If United Airlines really means to earn passenger trust, it must start listening
Kevin Rafferty says the fanfare over upgraded services rings hollow when fliers routinely face price-gouging, indifferent flight attendants and poor cabin comfort, and United CEO Oscar Munoz could learn a thing or two from Asian airlines
Dear Mr Munoz, after the debacle of Flight 3411 (in which Dr David Dao was dragged from a United Airlines flight), you kindly wrote a personal note to me (and no doubt to other frequent fliers) promising it would not happen again, and signed it “Oscar”. You wrote: “Our customers’ satisfaction must be the centre of everything we do and your opinion of our service is the measure of our success. We know we did not measure up, and for that we will redouble our efforts to earn your trust.”
But can you get your 85,000 employees to keep your promises? Take your most ambitious project: with great fanfare last year you launched your new “Polaris” business class. You promised a complete redesign of United’s business class from “Ahh to Zzz” – a catchy slogan, but where is the content? You focus, correctly, on the seat: “true comfort and a sleep experience like no other”, you promise.
As far as I can judge, the new United Polaris seat is similar to what Cathay Pacific, Singapore Airlines, Thai Airways, Asiana, Emirates, Qatar and others have been offering for five or more years.
I say as far as I can judge: because, so far, the Polaris seat has been installed on few aircraft. After four business class transpacific flights this year that boasted the new Polaris comfort, twice on nearly new Boeing 787 Dreamliners, twice on Boeing 777s looking grimily worse for wear, I have yet to see the much vaunted Polaris seat. My seat on one of the 777s had collapsed, and sagged in the middle.
You are offering luxury bedding from Saks Fifth Avenue, but cosiness in an uncomfortable seat is not much fun. Your “fleece-lined slippers” are too flimsy. You claim to have upgraded service, offering “soft cotton pajamas” and “a cooling gel memory foam pillow”, but they were never offered, apart from a gel pillow to prop up my collapsed seat.
You tried to improve the food service, but seem not to have understood that the failings in your new hardware encounter your most critical problem – your poor software. I was served ready plated greasy garlic bread and undercooked lukewarm meat. After 20 minutes of trying to get the attention of the serving crew, one of them snatched the untouched tray, saying: “Have you done with that?”
Richard Branson, founder of Virgin, once asked me who was the most important person on his aircraft. The captain, I replied, because he has to take us safely. “No,” Branson replied, “I expect my pilots to fly professionally and land safely every time; that’s what I pay them for. The most important person on my flight is the last cabin attendant who served you, who will leave such a good impression that you will fly Virgin again, or not.”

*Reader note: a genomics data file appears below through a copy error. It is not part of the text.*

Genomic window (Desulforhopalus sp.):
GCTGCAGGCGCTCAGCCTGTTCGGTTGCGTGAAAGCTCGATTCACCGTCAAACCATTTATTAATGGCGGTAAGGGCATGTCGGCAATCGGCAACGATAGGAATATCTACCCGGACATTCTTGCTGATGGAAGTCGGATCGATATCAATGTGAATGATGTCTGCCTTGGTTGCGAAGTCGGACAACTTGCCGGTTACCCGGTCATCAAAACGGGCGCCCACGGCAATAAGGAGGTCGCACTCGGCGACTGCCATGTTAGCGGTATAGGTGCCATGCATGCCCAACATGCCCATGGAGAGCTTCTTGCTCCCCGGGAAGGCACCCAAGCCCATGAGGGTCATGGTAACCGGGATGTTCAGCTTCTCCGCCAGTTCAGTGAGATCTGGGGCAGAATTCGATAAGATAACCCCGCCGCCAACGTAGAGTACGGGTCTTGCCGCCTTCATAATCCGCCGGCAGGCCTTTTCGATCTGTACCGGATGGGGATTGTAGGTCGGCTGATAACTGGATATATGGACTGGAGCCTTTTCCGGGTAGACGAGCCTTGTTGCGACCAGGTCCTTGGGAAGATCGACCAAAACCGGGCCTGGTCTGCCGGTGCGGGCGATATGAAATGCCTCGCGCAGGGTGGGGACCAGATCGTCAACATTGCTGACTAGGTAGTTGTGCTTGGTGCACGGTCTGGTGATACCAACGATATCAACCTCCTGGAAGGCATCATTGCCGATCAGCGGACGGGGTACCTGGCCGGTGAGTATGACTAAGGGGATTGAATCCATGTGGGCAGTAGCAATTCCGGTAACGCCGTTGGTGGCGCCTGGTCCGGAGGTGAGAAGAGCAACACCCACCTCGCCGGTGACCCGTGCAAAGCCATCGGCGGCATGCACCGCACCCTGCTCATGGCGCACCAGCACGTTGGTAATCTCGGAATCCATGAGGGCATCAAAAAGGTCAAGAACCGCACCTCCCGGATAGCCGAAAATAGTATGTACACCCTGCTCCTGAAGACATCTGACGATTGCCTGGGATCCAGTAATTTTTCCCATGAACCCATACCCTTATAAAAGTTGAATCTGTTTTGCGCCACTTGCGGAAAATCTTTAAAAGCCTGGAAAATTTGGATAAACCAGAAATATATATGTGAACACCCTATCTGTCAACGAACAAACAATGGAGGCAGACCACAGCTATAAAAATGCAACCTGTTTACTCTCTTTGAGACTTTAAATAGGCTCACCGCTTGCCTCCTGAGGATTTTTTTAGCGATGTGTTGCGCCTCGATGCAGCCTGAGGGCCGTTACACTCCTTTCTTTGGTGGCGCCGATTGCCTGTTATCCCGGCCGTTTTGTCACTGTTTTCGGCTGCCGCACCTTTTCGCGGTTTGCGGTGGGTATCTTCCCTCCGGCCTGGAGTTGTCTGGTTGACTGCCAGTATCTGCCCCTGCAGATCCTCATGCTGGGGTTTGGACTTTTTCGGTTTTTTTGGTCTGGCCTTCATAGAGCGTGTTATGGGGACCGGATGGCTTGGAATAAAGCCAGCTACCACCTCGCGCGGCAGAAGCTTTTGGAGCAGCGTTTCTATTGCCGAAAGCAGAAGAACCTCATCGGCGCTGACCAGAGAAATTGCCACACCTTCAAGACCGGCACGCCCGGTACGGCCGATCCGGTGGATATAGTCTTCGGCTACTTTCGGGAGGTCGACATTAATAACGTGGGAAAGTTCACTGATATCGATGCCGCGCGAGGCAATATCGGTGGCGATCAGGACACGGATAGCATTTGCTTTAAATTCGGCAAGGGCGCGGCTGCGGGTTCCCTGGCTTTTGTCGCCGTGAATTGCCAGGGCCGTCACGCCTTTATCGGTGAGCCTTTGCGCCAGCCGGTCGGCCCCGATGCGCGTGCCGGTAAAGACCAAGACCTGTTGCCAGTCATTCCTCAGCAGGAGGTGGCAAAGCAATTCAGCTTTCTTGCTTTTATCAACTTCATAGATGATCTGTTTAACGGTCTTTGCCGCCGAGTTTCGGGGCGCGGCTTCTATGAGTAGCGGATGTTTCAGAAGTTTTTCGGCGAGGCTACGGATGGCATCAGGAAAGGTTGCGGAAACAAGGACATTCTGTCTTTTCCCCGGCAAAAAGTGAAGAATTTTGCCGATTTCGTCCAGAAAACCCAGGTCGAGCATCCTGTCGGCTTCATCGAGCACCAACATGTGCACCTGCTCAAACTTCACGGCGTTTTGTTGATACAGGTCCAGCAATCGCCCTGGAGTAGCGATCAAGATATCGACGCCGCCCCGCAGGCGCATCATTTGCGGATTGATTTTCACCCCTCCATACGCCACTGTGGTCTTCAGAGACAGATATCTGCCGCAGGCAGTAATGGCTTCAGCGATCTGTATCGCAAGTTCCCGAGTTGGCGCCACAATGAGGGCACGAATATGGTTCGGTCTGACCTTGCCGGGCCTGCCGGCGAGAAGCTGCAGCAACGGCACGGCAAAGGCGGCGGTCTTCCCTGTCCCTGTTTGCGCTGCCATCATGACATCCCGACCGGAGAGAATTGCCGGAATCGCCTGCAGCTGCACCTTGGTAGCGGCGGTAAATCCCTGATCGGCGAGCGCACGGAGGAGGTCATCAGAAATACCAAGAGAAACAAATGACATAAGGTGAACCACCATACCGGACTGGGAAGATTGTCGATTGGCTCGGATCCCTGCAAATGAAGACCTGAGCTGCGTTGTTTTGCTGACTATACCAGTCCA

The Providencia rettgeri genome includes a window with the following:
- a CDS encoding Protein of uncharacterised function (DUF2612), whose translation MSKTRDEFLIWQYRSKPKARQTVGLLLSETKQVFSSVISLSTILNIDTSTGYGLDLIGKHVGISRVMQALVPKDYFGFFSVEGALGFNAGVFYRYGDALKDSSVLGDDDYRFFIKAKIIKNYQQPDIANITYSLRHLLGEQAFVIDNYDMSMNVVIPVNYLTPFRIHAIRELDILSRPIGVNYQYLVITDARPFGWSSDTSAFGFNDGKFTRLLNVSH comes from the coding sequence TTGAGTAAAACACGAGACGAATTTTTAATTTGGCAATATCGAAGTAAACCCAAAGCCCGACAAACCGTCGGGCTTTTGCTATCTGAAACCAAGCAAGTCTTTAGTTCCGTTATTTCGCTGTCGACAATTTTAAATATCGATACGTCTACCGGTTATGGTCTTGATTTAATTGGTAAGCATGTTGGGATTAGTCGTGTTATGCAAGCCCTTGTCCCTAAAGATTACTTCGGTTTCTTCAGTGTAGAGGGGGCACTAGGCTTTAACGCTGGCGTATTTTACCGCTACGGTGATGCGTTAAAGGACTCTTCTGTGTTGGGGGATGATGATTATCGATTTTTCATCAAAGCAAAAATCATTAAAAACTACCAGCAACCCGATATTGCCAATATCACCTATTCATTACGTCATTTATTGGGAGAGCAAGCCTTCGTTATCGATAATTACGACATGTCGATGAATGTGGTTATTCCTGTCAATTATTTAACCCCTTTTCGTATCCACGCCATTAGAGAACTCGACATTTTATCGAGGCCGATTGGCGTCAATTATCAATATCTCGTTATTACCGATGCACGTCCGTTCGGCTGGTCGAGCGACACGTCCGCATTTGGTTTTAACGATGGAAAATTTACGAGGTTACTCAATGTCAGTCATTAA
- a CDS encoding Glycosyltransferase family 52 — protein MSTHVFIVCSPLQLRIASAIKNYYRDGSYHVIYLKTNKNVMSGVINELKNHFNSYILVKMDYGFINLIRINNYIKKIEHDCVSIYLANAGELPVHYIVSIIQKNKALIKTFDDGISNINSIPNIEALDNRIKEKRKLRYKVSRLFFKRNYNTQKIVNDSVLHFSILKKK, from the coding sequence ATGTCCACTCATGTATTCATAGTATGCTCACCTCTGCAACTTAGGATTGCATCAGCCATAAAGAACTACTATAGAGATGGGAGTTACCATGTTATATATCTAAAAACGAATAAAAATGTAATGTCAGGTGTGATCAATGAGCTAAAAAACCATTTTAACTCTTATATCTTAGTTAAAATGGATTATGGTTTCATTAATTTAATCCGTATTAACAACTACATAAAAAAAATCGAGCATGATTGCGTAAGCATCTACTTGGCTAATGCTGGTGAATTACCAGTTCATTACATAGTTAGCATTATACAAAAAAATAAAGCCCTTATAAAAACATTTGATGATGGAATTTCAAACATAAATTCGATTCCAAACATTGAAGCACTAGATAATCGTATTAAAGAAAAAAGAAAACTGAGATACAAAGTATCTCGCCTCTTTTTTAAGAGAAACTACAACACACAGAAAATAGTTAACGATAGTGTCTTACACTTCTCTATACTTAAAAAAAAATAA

For years, United flight attendants announced that their primary job was passenger safety, no hint of service offered or given. Even today, “Polaris” attendants rarely venture out of their comfort zone.
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American airlines generally have a problem that flight attendants are older – United’s famous Iris Peterson was 85 – and have job protection, whereas some Asian airlines are ruthless in weeding out those who do not perform to exacting standards.
I have had some great flights with United crews who reach out to passengers; but sadly, rarely. On a scale from 1 (awful) to 10 (magnificent), I would rate United cabin crews at 2.5; Cathay at 8; Thai, sometimes 6, sometimes 9; Emirates, 7; Asiana and Singapore Airlines 9. I fear, Mr Munoz, that your software is too defective to handle the improved Polaris hardware, even when it is in place.
There is a bigger problem – the unequal contract that airlines impose on passengers. A few decades ago, you bought a paper ticket, and it was relatively easy to change the flight, even on cheaper excursion tickets. You got 20kg of checked luggage, and meals and drinks in-flight. When business class came in, it cost 10 to 15 per cent more than basic economy.
These days United leads in extracting every last cent from passengers, for checking bags, for seat selection, food and drink, as well as big money for the ticket, which is hard to change without a fee.
A while ago, I bought a US$1,500 return from Japan to Seattle, upgraded with miles to business class. I asked whether I could return a day early, and was told I would have to buy a new one-way ticket at a cost of US$2,980 for economy, and in addition pay a US$250 “change fee”.
Your airline prices return tickets separately for the outward and the home flight, driven by computer yield management as well as some grubby tricks. For Hong Kong to Washington in October, returning four days later, you offer 56 flights outward and 74 flights return. The outward prices range from HK$2,200 to HK$8,000-plus for economy and HK$21,613 or more for business; coming back, the economy price shoots up to HK$20,854 and business is HK$22,000 or more.
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You wrap all your tickets in a 38,000-word “contract” without giving passengers a chance to change even a comma. Mr Munoz, if you mean what you say about putting customers at the centre of everything, you should start listening, please.
Kevin Rafferty has had 1k (100,000 miles) status on United Airlines for 20 consecutive years